(CNN) -- General Motors is calling for the federal government to start a nationwide program that would put more electric vehicles on the roads and turbocharge innovation.
The company announced the plan Friday in response to the Trump administration's proposal to roll back fuel economy requirements.
GM's plan would be modeled on California's Zero Emission Vehicle program. Automakers would be required to sell a certain percentage of zero emissions vehicles, which are usually electric powered, or pay credits to other companies that make such vehicles.
"We believe in a policy approach that better promotes US innovation and starts a much-needed national discussion on electric vehicle development and deployment in this country," said Mark Ruess, GM's executive vice president in charge of product development, in a statement.
GM believes the program could put more than 7 million long-range electric vehicles on America's roads by 2030. The proposal would spur investment in infrastructure, such as electric charging stations, and create jobs, GM said.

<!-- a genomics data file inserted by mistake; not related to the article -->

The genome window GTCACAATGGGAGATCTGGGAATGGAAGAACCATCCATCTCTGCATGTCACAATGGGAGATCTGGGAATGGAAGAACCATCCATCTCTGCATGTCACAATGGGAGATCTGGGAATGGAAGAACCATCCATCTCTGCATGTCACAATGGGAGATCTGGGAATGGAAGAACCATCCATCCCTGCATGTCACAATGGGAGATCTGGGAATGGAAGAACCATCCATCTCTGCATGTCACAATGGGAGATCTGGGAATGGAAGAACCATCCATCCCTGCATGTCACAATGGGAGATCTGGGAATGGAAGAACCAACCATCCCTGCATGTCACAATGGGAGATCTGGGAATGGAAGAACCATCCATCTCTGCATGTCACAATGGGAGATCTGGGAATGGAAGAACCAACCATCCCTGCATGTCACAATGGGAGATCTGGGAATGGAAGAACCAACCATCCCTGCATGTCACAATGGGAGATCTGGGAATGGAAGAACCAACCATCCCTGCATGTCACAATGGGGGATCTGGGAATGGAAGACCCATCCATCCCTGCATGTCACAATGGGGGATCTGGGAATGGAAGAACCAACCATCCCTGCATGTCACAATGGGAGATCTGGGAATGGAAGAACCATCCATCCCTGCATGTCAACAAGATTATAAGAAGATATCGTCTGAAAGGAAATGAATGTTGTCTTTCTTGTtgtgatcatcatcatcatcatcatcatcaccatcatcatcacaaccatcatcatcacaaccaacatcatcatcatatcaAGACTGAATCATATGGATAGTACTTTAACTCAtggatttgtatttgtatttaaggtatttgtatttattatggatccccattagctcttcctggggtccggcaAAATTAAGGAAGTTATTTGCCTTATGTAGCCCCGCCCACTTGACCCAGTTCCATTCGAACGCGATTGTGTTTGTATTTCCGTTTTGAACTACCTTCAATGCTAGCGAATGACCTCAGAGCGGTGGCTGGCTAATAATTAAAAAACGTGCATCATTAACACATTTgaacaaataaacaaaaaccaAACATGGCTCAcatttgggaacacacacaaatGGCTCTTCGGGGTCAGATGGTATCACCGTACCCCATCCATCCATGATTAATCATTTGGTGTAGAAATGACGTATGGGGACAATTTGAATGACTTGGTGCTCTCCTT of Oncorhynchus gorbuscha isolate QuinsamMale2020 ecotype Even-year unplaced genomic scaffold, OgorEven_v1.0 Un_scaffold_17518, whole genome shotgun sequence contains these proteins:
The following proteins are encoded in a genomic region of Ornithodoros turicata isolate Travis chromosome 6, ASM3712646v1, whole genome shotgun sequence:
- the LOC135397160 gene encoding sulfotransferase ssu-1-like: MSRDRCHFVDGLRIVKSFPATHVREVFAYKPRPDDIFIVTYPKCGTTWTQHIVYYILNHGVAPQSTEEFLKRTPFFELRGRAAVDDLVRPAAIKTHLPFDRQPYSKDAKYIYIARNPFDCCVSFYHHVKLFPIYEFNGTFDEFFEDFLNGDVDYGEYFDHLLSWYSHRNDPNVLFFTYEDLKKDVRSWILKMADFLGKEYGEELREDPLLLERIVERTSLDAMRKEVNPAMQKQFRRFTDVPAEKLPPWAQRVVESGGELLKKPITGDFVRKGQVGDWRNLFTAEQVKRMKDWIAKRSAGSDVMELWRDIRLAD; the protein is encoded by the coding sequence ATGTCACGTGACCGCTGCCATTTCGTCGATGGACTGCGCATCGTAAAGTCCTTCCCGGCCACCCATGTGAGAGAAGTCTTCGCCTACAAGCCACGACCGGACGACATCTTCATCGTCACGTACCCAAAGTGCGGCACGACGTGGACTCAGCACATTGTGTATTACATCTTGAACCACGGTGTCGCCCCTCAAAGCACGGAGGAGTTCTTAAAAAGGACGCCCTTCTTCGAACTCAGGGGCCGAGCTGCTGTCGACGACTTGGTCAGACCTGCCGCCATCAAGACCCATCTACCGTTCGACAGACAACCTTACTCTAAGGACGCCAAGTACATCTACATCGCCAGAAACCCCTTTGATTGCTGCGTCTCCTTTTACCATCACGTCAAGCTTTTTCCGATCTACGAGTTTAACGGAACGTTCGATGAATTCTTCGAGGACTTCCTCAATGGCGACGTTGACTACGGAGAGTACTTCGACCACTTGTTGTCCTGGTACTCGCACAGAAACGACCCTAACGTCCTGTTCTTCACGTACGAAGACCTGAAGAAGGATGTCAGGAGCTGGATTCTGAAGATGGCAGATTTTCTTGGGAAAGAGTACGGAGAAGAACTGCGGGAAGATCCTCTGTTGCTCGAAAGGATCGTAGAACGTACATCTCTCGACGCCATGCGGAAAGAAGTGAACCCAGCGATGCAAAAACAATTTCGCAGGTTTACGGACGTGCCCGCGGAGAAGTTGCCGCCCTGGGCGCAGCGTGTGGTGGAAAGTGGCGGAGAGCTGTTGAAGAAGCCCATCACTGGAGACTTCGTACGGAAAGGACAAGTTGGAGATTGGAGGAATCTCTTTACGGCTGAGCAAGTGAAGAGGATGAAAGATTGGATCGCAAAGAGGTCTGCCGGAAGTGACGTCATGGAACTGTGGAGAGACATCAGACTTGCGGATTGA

The Trump's proposal, made in August, would essentially undo the Obama administration's requirements and freeze fuel economy and carbon dioxide emissions standards at 2020 levels. Carbon dioxide causes global warming.
A program like this could make good business sense for GM. It would give the company a competitive advantage over most other automakers. GM has already invested heavily in creating the Chevrolet Bolt EV and Chevrolet Volt plug-in vehicles and committed to launch 20 emission-free models by 2023. That could include hydrogen fuel cell vehicles, which also qualify as zero emissions.
Under GM's proposal, 7% of vehicles each automaker sells in 2021 would have to qualify as "zero emissions." Carmakers would get partial credit for cars like the Chevrolet Volt plug-in hybrid, that run emissions-free part of the time. The 7% requirement would then increase annually, rising to 15% by 2025 then to 25% by 2030.
Automakers that don't meet the requirements could buy credits from companies that do, providing an incentive for automakers to surpass the goal.
Today's auto fuel economy and emissions rules were hashed out between the Obama administration and California. California has long had the right to set its own emissions rules, which are followed by other densely populated states. Trump has proposed taking away the so-called California waiver, a move certain to cause lengthy court fights.
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